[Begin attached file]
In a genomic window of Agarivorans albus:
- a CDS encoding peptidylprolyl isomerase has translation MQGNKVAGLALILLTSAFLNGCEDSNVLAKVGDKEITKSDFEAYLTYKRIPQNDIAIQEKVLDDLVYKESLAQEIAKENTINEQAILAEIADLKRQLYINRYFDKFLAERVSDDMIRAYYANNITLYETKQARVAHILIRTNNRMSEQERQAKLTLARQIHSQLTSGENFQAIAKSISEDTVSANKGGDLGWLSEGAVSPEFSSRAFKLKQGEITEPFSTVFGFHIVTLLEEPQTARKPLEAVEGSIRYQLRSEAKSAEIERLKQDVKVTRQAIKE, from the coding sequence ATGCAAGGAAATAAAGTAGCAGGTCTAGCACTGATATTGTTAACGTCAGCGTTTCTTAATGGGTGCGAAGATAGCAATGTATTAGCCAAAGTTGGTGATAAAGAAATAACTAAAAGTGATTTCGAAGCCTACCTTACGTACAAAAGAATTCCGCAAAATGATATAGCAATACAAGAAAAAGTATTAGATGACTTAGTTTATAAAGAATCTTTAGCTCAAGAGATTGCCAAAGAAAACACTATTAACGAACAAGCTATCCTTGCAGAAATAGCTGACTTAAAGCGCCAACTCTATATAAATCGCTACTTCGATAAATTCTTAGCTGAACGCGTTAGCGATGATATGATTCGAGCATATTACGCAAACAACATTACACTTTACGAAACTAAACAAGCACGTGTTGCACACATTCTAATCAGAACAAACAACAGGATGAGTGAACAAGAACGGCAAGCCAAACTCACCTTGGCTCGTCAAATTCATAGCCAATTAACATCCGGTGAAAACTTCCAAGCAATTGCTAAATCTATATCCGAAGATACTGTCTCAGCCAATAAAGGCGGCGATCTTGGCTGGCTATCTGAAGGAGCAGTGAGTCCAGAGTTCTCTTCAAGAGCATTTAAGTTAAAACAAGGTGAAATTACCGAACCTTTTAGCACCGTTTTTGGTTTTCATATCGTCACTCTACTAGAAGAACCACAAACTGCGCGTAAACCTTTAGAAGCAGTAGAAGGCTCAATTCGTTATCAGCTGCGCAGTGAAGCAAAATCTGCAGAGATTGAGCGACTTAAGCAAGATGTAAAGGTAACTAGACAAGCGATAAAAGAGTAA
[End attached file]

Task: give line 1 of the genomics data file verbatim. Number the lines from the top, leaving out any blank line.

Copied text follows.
In a genomic window of Agarivorans albus: